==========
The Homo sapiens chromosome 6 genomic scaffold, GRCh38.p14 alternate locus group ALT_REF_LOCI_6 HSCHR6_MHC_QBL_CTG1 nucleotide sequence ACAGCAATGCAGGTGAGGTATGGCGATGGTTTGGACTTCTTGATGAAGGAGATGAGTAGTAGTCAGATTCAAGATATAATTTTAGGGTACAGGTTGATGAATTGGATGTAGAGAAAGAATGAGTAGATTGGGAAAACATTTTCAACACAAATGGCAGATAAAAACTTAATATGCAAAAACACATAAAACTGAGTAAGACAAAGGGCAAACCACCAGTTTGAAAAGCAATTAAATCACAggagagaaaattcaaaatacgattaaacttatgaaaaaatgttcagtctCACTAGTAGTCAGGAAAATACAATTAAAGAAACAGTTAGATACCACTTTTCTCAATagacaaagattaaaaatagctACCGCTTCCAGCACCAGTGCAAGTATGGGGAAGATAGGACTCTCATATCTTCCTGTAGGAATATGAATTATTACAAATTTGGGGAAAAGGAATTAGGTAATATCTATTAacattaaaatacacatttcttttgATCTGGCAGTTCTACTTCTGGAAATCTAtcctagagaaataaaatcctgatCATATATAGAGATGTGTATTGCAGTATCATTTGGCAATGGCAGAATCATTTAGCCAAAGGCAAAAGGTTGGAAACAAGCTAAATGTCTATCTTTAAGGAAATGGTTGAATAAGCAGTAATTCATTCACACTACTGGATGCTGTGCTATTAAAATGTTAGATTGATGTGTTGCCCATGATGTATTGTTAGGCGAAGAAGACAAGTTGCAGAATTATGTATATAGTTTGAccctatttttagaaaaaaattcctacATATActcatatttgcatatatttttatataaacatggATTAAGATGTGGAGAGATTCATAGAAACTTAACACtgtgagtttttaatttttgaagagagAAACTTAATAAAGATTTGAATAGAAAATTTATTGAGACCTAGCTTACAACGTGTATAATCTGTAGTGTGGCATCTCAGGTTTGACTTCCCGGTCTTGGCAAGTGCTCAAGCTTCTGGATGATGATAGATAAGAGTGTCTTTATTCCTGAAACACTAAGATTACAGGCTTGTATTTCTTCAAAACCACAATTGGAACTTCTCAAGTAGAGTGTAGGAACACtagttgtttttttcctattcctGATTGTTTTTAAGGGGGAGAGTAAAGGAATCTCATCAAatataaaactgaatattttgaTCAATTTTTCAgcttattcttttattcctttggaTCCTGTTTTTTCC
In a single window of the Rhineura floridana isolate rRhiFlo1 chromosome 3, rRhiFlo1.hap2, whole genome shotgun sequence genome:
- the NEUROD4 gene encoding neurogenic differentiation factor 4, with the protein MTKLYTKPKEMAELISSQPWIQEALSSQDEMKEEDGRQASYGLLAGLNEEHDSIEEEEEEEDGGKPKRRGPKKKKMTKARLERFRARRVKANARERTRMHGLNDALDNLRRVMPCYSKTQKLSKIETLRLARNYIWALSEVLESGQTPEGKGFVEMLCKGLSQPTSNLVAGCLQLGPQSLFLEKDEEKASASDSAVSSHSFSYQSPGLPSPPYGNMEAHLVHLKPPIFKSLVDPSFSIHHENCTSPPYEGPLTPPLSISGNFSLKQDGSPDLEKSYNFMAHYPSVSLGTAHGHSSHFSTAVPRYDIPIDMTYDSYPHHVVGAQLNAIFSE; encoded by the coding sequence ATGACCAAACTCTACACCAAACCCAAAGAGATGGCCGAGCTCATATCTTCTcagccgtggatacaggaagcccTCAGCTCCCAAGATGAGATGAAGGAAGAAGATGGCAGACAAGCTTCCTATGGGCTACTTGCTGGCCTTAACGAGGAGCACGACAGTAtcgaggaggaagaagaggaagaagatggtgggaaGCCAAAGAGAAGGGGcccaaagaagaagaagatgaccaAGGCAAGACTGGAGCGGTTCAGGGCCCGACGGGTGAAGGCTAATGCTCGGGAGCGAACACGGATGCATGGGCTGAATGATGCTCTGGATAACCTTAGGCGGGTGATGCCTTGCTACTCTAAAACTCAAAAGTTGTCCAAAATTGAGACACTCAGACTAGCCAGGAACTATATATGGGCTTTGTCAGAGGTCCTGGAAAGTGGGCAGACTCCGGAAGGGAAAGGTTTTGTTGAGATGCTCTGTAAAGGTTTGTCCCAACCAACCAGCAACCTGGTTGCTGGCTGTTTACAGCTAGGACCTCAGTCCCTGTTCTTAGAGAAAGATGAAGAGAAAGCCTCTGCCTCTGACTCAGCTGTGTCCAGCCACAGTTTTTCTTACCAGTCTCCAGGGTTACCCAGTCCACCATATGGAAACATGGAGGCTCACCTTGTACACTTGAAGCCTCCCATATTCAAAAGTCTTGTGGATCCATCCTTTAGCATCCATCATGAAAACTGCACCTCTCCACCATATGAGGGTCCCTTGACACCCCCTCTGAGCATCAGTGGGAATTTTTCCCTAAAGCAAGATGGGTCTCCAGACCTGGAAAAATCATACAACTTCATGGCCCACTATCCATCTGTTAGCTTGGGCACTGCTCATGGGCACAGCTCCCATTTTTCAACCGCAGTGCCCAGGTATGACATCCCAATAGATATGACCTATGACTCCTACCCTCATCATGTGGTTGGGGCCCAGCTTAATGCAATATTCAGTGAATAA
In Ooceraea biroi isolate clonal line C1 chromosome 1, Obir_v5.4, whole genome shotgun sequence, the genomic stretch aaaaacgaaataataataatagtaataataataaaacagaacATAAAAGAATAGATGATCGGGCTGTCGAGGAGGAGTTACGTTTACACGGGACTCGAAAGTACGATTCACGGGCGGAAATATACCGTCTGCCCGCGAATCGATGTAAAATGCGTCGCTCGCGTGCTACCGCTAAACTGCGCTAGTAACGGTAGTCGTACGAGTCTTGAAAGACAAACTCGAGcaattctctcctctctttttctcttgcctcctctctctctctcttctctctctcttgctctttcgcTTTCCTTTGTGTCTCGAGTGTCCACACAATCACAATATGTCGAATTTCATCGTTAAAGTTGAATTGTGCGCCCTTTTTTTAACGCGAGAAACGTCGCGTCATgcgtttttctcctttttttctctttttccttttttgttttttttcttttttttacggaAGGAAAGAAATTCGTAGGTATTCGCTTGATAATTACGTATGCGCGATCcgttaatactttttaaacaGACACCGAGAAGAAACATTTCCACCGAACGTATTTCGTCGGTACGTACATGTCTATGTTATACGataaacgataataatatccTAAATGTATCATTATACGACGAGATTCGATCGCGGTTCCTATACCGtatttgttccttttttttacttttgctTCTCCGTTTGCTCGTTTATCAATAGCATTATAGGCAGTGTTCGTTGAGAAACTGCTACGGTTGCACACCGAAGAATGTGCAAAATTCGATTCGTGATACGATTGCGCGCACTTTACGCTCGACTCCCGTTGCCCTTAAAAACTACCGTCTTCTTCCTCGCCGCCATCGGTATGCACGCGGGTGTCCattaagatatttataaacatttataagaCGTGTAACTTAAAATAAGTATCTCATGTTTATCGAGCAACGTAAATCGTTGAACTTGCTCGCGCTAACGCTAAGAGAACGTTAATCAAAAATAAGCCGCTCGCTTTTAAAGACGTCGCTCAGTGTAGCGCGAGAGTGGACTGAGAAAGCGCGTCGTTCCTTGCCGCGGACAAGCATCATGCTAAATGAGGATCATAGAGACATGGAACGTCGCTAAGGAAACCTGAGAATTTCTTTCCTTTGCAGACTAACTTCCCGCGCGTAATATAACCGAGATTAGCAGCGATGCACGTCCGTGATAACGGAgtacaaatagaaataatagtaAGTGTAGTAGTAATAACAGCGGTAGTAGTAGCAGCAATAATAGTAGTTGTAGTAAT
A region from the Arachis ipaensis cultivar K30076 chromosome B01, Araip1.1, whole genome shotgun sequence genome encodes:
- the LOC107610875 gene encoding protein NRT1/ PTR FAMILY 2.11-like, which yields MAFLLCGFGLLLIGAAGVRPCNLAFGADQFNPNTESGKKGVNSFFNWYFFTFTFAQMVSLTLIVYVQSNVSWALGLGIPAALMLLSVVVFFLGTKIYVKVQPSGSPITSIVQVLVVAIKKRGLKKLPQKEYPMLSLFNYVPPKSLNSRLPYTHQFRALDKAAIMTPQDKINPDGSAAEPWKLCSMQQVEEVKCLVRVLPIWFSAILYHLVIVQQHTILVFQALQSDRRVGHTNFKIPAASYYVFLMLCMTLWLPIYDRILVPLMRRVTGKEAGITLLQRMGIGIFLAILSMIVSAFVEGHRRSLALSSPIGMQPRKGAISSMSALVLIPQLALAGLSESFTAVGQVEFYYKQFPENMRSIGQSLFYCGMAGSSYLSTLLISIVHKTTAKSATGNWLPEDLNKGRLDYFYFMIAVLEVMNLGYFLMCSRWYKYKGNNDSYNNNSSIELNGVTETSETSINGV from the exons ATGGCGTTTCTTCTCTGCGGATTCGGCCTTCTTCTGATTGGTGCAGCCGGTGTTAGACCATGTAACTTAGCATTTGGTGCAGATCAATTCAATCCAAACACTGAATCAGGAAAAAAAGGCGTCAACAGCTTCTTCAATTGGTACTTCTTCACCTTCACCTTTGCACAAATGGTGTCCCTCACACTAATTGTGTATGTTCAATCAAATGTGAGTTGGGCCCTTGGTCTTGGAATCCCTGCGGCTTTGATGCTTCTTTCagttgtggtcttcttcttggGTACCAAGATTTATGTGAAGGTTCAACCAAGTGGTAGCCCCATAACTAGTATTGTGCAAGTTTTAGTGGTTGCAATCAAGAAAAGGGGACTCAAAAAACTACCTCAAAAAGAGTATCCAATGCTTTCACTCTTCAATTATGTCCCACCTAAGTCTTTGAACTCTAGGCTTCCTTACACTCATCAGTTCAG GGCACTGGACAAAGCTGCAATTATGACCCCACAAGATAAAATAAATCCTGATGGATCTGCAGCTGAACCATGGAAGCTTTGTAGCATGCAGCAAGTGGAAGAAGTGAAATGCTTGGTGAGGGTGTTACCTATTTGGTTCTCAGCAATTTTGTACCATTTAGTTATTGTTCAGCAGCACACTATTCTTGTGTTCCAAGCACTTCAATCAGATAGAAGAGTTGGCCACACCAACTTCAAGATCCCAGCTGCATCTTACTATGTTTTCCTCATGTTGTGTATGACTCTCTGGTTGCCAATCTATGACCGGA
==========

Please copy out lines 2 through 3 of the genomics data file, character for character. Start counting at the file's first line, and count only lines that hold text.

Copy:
In a single window of the Rhineura floridana isolate rRhiFlo1 chromosome 3, rRhiFlo1.hap2, whole genome shotgun sequence genome:
- the NEUROD4 gene encoding neurogenic differentiation factor 4, with the protein MTKLYTKPKEMAELISSQPWIQEALSSQDEMKEEDGRQASYGLLAGLNEEHDSIEEEEEEEDGGKPKRRGPKKKKMTKARLERFRARRVKANARERTRMHGLNDALDNLRRVMPCYSKTQKLSKIETLRLARNYIWALSEVLESGQTPEGKGFVEMLCKGLSQPTSNLVAGCLQLGPQSLFLEKDEEKASASDSAVSSHSFSYQSPGLPSPPYGNMEAHLVHLKPPIFKSLVDPSFSIHHENCTSPPYEGPLTPPLSISGNFSLKQDGSPDLEKSYNFMAHYPSVSLGTAHGHSSHFSTAVPRYDIPIDMTYDSYPHHVVGAQLNAIFSE; encoded by the coding sequence ATGACCAAACTCTACACCAAACCCAAAGAGATGGCCGAGCTCATATCTTCTcagccgtggatacaggaagcccTCAGCTCCCAAGATGAGATGAAGGAAGAAGATGGCAGACAAGCTTCCTATGGGCTACTTGCTGGCCTTAACGAGGAGCACGACAGTAtcgaggaggaagaagaggaagaagatggtgggaaGCCAAAGAGAAGGGGcccaaagaagaagaagatgaccaAGGCAAGACTGGAGCGGTTCAGGGCCCGACGGGTGAAGGCTAATGCTCGGGAGCGAACACGGATGCATGGGCTGAATGATGCTCTGGATAACCTTAGGCGGGTGATGCCTTGCTACTCTAAAACTCAAAAGTTGTCCAAAATTGAGACACTCAGACTAGCCAGGAACTATATATGGGCTTTGTCAGAGGTCCTGGAAAGTGGGCAGACTCCGGAAGGGAAAGGTTTTGTTGAGATGCTCTGTAAAGGTTTGTCCCAACCAACCAGCAACCTGGTTGCTGGCTGTTTACAGCTAGGACCTCAGTCCCTGTTCTTAGAGAAAGATGAAGAGAAAGCCTCTGCCTCTGACTCAGCTGTGTCCAGCCACAGTTTTTCTTACCAGTCTCCAGGGTTACCCAGTCCACCATATGGAAACATGGAGGCTCACCTTGTACACTTGAAGCCTCCCATATTCAAAAGTCTTGTGGATCCATCCTTTAGCATCCATCATGAAAACTGCACCTCTCCACCATATGAGGGTCCCTTGACACCCCCTCTGAGCATCAGTGGGAATTTTTCCCTAAAGCAAGATGGGTCTCCAGACCTGGAAAAATCATACAACTTCATGGCCCACTATCCATCTGTTAGCTTGGGCACTGCTCATGGGCACAGCTCCCATTTTTCAACCGCAGTGCCCAGGTATGACATCCCAATAGATATGACCTATGACTCCTACCCTCATCATGTGGTTGGGGCCCAGCTTAATGCAATATTCAGTGAATAA